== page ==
Moving to Quesnel in 2004, Patricia joined the North Cariboo Draft Horse & Mule Association and spent many hours enjoying the meetings and learning about driving horses. While the girls attended the Baker Creek Gymkhana Club, both Patricia and Steve were there regularly to cheer them on and donated photos and gifts to the club every year.
Meanwhile Anna-Lisa kept up the family ranch and happily supplied horses, tack, and musical instruments whenever needed. Patricia christened Manuel “her boy” and they both enjoyed dropping quarters into their swear jars every time someone lost a hand in cards. Jennifer is a natural horsewoman echoing her Grandmother’s innate ability and skills and able to train some of the most difficult of “wildies”. Brianna inherited her Grandmother’s talent in music and is an accomplished musician about to finish her BA in Jazz and Vocal studies.
Gina moved to Ontario to further her education and work in the health care field (PSW), emulating Patricia’s innate kindness and medical care abilities while she was a Practical Nurse in Manitoba. Megan finished her BComm in Finance at UNBC in Prince George. While studying at UNBC, Megan introduced Patricia to her now “adopted” granddaughter, Rashna Batliwalla, who continues to be a beloved part of the family. Megan, in the true spirit of her Grandmother, travelled halfway around the world to begin her new life of adventure and challenge. Of course, moving to Ireland also helped to supply her Grandmother with a variety of her beloved Guinness treats.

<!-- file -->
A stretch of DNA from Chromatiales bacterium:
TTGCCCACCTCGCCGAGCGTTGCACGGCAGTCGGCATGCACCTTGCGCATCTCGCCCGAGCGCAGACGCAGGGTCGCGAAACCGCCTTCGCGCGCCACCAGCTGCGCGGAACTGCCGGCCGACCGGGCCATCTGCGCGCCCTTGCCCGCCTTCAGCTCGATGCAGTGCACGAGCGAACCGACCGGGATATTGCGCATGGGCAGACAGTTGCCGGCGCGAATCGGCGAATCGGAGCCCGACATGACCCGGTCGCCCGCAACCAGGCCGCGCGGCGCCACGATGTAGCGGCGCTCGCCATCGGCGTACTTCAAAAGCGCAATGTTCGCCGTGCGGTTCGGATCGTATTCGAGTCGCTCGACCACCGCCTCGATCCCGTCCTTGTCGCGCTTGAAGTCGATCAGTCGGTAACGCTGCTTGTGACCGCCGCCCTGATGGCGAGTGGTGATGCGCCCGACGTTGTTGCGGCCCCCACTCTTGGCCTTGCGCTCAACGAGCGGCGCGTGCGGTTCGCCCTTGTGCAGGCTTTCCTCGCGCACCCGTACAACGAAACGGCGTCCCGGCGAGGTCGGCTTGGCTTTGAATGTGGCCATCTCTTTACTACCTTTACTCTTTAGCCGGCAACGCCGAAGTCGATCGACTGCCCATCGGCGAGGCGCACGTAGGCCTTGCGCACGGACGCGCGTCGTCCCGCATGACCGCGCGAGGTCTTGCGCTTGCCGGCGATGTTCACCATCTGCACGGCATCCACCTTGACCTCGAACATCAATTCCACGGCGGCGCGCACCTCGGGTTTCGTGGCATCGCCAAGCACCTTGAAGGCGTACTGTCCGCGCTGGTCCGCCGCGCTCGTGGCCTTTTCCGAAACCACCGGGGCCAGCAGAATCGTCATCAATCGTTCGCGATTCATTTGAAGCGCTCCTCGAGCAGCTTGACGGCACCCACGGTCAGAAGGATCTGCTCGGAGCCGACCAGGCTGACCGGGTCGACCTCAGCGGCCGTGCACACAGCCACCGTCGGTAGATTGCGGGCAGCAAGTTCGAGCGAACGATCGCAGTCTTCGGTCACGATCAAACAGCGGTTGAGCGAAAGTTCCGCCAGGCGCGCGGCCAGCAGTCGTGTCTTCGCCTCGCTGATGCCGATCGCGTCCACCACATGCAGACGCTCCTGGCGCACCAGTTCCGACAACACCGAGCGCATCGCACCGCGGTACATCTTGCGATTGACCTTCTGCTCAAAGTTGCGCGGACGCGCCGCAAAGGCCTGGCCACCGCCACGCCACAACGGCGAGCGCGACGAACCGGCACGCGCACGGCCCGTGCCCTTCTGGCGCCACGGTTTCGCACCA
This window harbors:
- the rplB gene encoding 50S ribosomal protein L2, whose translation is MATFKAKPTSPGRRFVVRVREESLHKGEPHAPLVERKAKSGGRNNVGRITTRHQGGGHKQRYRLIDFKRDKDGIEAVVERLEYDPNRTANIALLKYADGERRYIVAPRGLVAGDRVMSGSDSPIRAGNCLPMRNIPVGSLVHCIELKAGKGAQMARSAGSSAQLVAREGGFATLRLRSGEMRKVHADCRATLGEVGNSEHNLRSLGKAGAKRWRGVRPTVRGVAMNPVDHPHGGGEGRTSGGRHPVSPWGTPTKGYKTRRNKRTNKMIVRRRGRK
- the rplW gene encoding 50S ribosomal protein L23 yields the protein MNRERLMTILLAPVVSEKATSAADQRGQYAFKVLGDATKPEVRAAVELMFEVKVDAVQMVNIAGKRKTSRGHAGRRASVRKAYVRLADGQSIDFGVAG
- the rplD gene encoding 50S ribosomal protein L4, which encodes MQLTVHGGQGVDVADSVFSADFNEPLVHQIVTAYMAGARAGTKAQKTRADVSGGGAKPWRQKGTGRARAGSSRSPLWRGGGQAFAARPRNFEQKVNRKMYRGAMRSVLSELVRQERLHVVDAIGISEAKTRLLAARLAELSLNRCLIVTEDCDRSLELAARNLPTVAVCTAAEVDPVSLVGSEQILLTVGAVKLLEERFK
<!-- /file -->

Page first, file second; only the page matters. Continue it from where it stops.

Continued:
Patricia leaves behind a legacy of amazing stories about her adventures both in England and here in Canada. She was a true pioneer in women’s rights, working in some of the hardest male dominated roles at the time. She helped her daughters and granddaughters to understand that they can lead their own best lives and go forward any direction they choose. She remained devoted and loving to her Husband, Istvan (Steve), through the sickness and health, richer and poorer of their wedding vows.
Sheba was tacked up ready for her at the Pearly Gates to carry her through and onward to her afterlife.
Many Thanks to Dr. Obanye and staff of The Holley Clinic for their kindness and compassion throughout her illness. Thank you to the Amazing Staff at Dunrovin Hospice for their care, humour and empathy during her final hours. And finally, a special Thank You to Jen Francis of the Palliative Care Association for listening, advising, and helping when it was needed most.